Conservative Leader Erin O’Toole introduces plan to address opioid crisis

CONSERVATIVE Party Leader Erin O’Toole on Sunday introduced his plan to address the opioid crisis as a national emergency and help Canadians struggling with addiction.

Every day, 17 Canadians die from opioid-related deaths. Since the onset of COVID-19, opioid-related deaths have almost doubled.

“Families across this country are mourning lost children, lost parents, lost partners,” said O’Toole. “As Prime Minister, I will treat the opioid epidemic as the urgent health crisis that it is.”

To help those struggling with addiction and save lives, Canada’s Recovery Plan will:

  • Invest $325 million over the next three year to create 1,000 residential drug treatment beds and build 50 recovery community centres across the country.
  • Enhance the delivery of culturally appropriate addiction treatment and prevention services in First Nations communities with high needs.
  • Provide $1 billion over five years to boost funding for Indigenous mental health and drug treatment programs.
  • Partner with the provinces to ensure that Naloxone kits are available for free across Canada.
  • Reorient the Canadian Drugs and Substances Strategy towards ensuring that every person struggling with addiction has the opportunity to recover.

“As a country, we must recognize that mental health is health,” O’Toole said. “Only Canada’s Conservatives have a plan to make historic investments in mental health and addiction.”


Addressing Addictions and the Opioid Crisis

To treat the opioid epidemic as the serious health issue that it is and help more Canadians recover from addiction, Canada’s Conservatives will revise the federal government’s substance abuse policy framework to make recovery its overarching goal. This will ensure that all government action and funding related to addictions strengthens pathways to recovery.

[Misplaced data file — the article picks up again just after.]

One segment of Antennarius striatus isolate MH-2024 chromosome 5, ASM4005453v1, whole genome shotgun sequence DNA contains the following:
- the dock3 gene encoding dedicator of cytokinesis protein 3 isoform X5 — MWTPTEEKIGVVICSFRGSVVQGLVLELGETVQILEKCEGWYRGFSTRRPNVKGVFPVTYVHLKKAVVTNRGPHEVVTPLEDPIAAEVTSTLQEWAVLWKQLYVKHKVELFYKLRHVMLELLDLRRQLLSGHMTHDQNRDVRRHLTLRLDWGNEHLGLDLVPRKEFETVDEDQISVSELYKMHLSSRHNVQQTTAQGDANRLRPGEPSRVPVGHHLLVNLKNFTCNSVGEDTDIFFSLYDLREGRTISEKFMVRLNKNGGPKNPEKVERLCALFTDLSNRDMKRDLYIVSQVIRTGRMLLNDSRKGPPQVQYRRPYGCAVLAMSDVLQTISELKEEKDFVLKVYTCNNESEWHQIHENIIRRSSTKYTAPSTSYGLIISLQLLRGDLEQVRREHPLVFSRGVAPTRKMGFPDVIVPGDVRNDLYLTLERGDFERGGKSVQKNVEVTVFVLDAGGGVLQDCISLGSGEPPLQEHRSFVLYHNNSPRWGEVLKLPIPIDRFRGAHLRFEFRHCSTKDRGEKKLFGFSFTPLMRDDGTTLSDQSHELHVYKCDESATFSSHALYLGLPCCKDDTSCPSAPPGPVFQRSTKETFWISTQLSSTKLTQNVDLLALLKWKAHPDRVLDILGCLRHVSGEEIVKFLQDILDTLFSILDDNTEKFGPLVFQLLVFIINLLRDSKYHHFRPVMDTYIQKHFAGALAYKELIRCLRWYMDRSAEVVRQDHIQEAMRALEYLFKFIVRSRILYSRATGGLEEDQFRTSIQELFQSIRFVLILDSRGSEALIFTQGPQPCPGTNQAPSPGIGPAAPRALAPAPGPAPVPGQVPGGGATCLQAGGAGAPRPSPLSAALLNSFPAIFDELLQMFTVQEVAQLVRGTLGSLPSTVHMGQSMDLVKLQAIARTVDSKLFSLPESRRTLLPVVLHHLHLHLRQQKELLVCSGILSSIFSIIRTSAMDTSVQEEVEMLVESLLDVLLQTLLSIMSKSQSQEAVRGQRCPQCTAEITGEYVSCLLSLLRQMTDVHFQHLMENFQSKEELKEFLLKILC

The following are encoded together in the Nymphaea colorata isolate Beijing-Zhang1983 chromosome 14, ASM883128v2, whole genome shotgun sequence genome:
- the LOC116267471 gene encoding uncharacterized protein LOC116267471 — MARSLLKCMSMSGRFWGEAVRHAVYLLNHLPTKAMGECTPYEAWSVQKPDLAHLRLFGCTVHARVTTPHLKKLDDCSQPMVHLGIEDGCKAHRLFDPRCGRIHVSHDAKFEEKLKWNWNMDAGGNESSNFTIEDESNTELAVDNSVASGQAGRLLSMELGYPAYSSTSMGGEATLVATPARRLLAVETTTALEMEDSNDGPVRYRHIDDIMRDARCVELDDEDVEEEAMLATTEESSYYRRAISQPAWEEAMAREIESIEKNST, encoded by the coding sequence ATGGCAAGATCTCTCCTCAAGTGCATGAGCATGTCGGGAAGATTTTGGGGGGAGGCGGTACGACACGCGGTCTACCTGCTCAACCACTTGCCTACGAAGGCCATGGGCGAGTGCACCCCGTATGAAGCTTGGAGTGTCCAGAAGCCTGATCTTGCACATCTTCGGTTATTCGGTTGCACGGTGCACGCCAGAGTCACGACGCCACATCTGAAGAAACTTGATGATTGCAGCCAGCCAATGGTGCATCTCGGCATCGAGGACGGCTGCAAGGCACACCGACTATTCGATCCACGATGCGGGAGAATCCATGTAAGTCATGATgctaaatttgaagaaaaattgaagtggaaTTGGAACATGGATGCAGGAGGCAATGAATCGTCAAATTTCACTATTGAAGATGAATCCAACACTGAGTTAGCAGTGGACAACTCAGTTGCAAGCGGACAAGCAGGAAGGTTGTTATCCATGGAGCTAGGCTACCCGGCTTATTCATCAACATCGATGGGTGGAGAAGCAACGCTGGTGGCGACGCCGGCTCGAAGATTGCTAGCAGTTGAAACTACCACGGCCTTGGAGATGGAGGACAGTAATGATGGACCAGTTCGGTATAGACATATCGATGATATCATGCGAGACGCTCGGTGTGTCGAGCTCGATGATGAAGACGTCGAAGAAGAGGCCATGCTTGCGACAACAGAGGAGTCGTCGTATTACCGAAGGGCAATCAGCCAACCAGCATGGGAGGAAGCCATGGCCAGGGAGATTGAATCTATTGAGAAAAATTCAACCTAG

The current framework is focused on harm reduction policies, which on their own cannot break the cycle of addiction and protect those who are most vulnerable. A recovery approach builds on harm reduction approaches. It treats patients with the compassion they deserve and offers the medical and peer-to-peer support needed to help those struggling get better and rebuild their lives.

A Conservative government will also reorient the Canadian Drugs and Substances Strategy toward ensuring that everyone suffering from addiction has the opportunity to recover and to lead a substance-free life and that all policies that fall under the Strategy have the reduction of harm and promotion of recovery as their objectives.

Government investments into treatment centres have simply not kept pace with our opioid epidemic. To ensure patient-focused recovery, Canada’s Conservatives will respond to calls from community partners to build the necessary infrastructure to facilitate recovery, including adding 1,000 more beds and 50 recovery centres across the country. This will provide the necessary spaces to those who suffer from addiction, their families, and those who have recovered where they can get the help they need and support each other.

Canada’s Conservatives recognize the unique challenges with mental health and addiction faced by Indigenous communities, especially among young people. As part of the $1 billion commitment over five years to Indigenous mental health programs, Conservatives will support culturally appropriate approaches to address the crises of mental health challenges and addiction, such as land-based treatment programs that include traditional wellness practices developed and managed by Indigenous communities.

Finally, a Conservative government will work with the provinces to distribute more Naloxone kits. Naloxone is a drug that can temporarily reverse an opioid overdose. If used right away, Naloxone can help someone who has overdosed regain consciousness. Making these kits more readily available to first responders, at pharmacies, and in other settings can help save lives.

Quick Facts

  • In any given year, 1 in 5 Canadians experiences a mental illness or addiction problem.
  • Since 2016, there have been nearly 20,000 opioid-related deaths.
  • In Ontario alone, fatal opioid overdoses were up more than 75 per cent after COVID-19 hit in 2020, compared to the year before.